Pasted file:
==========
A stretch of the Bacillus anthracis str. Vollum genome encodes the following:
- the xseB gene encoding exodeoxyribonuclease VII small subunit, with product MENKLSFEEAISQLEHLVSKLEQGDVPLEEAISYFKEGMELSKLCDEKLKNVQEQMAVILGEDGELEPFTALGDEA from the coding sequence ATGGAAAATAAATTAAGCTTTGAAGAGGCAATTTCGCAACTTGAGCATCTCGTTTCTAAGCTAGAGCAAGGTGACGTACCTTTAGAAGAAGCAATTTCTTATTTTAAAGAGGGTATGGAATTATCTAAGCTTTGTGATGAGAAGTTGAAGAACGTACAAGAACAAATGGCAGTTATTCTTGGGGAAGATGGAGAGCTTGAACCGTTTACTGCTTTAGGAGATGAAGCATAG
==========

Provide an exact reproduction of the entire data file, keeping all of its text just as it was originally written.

A stretch of the Bacillus anthracis str. Vollum genome encodes the following:
- the xseB gene encoding exodeoxyribonuclease VII small subunit, with product MENKLSFEEAISQLEHLVSKLEQGDVPLEEAISYFKEGMELSKLCDEKLKNVQEQMAVILGEDGELEPFTALGDEA from the coding sequence ATGGAAAATAAATTAAGCTTTGAAGAGGCAATTTCGCAACTTGAGCATCTCGTTTCTAAGCTAGAGCAAGGTGACGTACCTTTAGAAGAAGCAATTTCTTATTTTAAAGAGGGTATGGAATTATCTAAGCTTTGTGATGAGAAGTTGAAGAACGTACAAGAACAAATGGCAGTTATTCTTGGGGAAGATGGAGAGCTTGAACCGTTTACTGCTTTAGGAGATGAAGCATAG